True Blood’s Universal Appeal

March 14, 2010 by  

As Season 3 of True Blood approaches, the show’s success seems boundless, and its appeal limitless. Once little known (although well-seasoned) actors and producers – such as Sam Trammell, Stephen Moyer, Alexander Skarsgaard, and Alan Ball – are now household names. The series single-handedly revived Anna Paquin‘s career for a whole new generation of viewers that might not remember her Oscar-winning performance in The Piano. For author Charlaine Harris, the series has peaked interest and sales in her best-selling Sookie Stackhouse novels on which the show is based. The series has also spawned popular merchandise, including t-shirts, jewelry, posters, and even a drink, Tru Blood (Really, what other TV show has its own drink?). While fans contemplate what Sookie and friends will encounter in Season 3, considers the secret to the show’s appeal.

The site (rightfully) claims that the show’s greatest draw is its reach across genres – from drama to thriller and mystery as well as romance and a bit of comedy. Fans of 19th century Goth and fantasy will enjoy the vampire and supernatural themes and the gloomy and mysterious settings (including Gothic homes). Fans who are after quick wit and the tawdry will revel in Lafayette‘s snappy comebacks and the interplay between levels of authority (the town Sheriff and detective and the higher, mid-level, and newly-turned vampires). Fans of romance will find plenty of relationships to be entertained by – especially Vampire Bill‘s sweet and chivalrous, though dated, “courting” of heroine, Sookie. For those who are attracted to gore and horror, the show provides plenty of bites and fights to please. also recounts the underlying themes of the show which give it uniqueness but also the depth necessary for a “huge…TV hit”. The series is set in small town, Bon Temps, Louisiana where heroine, Sookie Stackhouse, makes her living waiting tables at Merlotte’s Bar and Grille. Vampires have recently acknowledged their existence and, simultaneously, minimized their threat since the Japanese invented synthetic blood, and they no longer have to prey on humans to “live”. While trying to find their way in the world and also acquire civil rights, the vampires that once remained secretive are now exposed. Vampire Queens and Kings rule vampire states, and Sheriffs ascertain authority over their own areas within them. The vampire organization retains its own system of laws and punishment, and, like any society, is divided among those wanting to assimilate in the modern world and those wishing to retain their more radical and antiquated ways (such as drinking human blood).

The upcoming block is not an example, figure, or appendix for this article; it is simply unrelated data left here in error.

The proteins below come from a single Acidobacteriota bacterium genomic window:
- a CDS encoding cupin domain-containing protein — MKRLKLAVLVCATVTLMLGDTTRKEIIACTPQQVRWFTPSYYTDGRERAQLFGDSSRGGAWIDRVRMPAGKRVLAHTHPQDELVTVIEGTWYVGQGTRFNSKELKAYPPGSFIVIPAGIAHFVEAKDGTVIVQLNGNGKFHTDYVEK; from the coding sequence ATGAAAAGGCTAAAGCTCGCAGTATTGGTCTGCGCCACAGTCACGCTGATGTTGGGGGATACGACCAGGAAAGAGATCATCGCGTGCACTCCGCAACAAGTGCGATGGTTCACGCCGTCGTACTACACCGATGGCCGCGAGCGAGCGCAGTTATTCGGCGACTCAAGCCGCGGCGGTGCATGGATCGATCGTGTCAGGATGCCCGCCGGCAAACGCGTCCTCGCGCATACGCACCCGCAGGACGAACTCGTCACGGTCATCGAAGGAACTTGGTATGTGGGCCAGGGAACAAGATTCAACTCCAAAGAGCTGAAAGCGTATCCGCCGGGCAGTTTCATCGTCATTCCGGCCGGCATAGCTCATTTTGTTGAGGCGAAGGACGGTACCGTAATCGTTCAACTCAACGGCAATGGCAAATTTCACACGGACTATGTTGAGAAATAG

Bill Compton, Sookie‘s suitor and next door neighbor, wishes to fit in but finds himself continually at odds with the Area Sheriff and other vampires. While vampires struggle to find their identities, humans grapple with understanding the “undead” and the knowledge that other supernatural beings may exist. Although set in a fictitious world of otherworldly beings, the situations and problems the characters encounter are very real – the drug underworld with vampires and humans dealing “V”, or vampire blood; the challenges inherent in an inter-supernatural relationship; murder; blackmail; and death. also credits the writers and actors that bring the stories to life and allow the fans to buy into this unreality.

Season 3 of True Blood will begin airing in June 2010. In a sea of mundane writing and rehashed ideas, True Blood stands out as the show to watch for inventive storylines, astute dialogue, and emerging talent. Gaining momentum from Season 1, Season 2 brought back viewers to HBO, garnering as many as the finale of the hit series, The Sopranos. With a Season 4 confirmed, fans can look forward to a riveting continuation of life among the supernatural.


(Photo Credit:  HBO Inc.)